Set on the east coast of New Zealand in the year 1984, Boy, an 11-year-old kid and devout Michael Jackson fan gets a chance to know his father, who has returned to find a bag of money he buried years ago.
Kazakh TV talking head Borat is dispatched to the United States to report on the greatest country in the world. With a documentary crew in tow, Borat becomes more interested in locating and marrying Pamela Anderson.
Summertime. A cruising spot for men, tucked away on the shores of a lake. Franck falls in love with Michel. An attractive, potent and lethally dangerous man. Franck knows this, but wants to live out his passion anyway.
Mrs. Gallienne, a rather temperamental upper middle-class lady, has three children, two of whom she considers as her sons and another she calls Guillaume. Logically indeed, the latter ... See full summary »
This was the indie movie available yesterday afternoon when we went to the Cultural Center of the Philippines to catch the Cinemalaya Film Festival. We watched it from the luxurious orchestra section of the Main Theater no less. This film "Busong" ("Palawan Fate") by Auraeus Solito had a particular conceit as it had been invited to be screened at the Directors' Fortnight at the Cannes Film Festival earlier this year.
From the first scene where two native men in G-strings bear a sick lady in a hammock between them, "Busong" had "indie" stamped all over it. The actors were generally unknown, and seem like real Palawan natives. The pace of the whole movie was very, very, very slow. There were very protracted scenes where nothing was happening. You needed to wait through several minutes of seeing a woman running up and down the beach; a man stripping down, taking a sponge bath before snuggling up beside his wife; a motorboat approaching the beach; a modern-day shaman wearing a Burberry polo shirt does his healing rite with rice stalk pompoms in both hands over the sick lady Punay (the only recognizable actress, Alessandra de Rossi). You get the point.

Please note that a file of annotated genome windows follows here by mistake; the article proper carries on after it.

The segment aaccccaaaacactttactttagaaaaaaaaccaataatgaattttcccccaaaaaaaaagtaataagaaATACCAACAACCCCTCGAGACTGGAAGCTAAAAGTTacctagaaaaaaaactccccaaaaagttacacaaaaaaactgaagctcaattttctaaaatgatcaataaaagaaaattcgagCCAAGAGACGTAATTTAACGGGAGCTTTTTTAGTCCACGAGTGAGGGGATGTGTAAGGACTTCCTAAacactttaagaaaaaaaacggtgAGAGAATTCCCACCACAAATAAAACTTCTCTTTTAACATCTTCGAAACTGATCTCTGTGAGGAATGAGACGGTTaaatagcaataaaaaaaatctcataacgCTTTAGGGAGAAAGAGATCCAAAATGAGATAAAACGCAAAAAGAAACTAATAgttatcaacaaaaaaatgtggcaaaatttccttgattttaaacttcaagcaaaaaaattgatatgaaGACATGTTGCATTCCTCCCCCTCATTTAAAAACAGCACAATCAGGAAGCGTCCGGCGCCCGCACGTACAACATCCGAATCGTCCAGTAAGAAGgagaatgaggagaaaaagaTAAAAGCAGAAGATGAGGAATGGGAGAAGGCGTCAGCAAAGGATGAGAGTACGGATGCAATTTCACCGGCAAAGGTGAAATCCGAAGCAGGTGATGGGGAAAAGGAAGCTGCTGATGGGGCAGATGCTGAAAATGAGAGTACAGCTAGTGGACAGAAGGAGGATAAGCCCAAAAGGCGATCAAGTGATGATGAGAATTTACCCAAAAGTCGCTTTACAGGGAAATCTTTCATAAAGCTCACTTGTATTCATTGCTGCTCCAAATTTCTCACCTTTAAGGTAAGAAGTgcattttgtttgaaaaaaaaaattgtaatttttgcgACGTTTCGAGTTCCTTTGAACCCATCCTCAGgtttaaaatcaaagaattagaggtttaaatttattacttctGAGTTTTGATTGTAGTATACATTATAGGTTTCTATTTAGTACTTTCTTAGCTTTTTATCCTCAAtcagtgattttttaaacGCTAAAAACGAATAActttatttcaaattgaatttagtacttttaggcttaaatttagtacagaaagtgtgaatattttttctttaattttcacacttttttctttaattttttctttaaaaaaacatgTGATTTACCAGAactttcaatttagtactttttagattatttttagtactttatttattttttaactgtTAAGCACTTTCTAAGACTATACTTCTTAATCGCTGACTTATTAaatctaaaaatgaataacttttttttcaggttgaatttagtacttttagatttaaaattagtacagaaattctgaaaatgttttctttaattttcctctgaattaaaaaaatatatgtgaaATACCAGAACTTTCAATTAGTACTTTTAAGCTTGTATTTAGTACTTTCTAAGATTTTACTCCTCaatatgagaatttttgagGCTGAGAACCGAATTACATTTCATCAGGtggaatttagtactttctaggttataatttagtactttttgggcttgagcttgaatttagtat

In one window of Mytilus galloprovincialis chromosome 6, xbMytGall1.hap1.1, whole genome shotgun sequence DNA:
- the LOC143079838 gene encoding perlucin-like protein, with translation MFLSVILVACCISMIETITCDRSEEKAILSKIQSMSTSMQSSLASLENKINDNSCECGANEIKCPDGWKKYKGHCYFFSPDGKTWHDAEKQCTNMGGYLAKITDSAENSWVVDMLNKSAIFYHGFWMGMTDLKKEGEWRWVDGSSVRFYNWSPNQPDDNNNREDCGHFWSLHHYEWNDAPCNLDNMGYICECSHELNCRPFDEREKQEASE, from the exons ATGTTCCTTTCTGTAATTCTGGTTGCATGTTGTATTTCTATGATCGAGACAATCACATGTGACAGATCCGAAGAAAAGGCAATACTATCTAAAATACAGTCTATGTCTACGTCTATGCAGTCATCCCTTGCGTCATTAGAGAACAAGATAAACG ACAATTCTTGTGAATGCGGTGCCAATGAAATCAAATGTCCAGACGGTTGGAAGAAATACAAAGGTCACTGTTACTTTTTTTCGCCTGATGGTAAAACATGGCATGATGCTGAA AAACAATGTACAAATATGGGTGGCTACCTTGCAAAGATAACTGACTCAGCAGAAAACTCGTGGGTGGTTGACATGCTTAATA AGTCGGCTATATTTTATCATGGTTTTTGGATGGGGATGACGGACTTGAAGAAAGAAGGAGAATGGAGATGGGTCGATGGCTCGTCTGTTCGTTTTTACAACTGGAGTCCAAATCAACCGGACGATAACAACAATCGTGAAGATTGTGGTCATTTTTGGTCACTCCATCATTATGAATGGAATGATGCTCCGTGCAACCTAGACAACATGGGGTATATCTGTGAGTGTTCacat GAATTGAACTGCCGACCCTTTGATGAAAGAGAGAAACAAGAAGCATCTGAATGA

The beautifully-composed images and scenes and their non-linear order of presentation may be cryptic. The time setting, as the costumes ranged from tribal to modern, may be cryptic. The individual lines of dialog in Tagalog and Palawan dialect, such as the humorous conversation between the returning native with his aunt, may also be cryptic. However the ultimate message of the movie is crystal clear. The incredibly beautiful island of Palawan is sick with recalcitrant illegal loggers, with rude foreign intruders, with toxic copper mines, among others. But hope is still possible for Palawan to recover from its many sufferings, just as the mysteriously non-healing ugly wounds all over Punay's body have a miraculous metamorphosis towards the end of the film.
When I was watching, the Cannes Golden Palm winning film "The Tree of Life" entered my mind as I saw these very well-photographed magnificent nature scenes amidst some very confusing scenes with human characters. But "Busong" goes one step further to interpret what this "tree of life" is to a Filipino visionary such as Solito. This short yet provocative scene elicited the most reaction from the audience who were by then probably already wallowing in the thick and heavy morass the rest of this leaden film felt like on a sweltering hot July afternoon.
1 of 1 people found this review helpful.
Was this review helpful to you?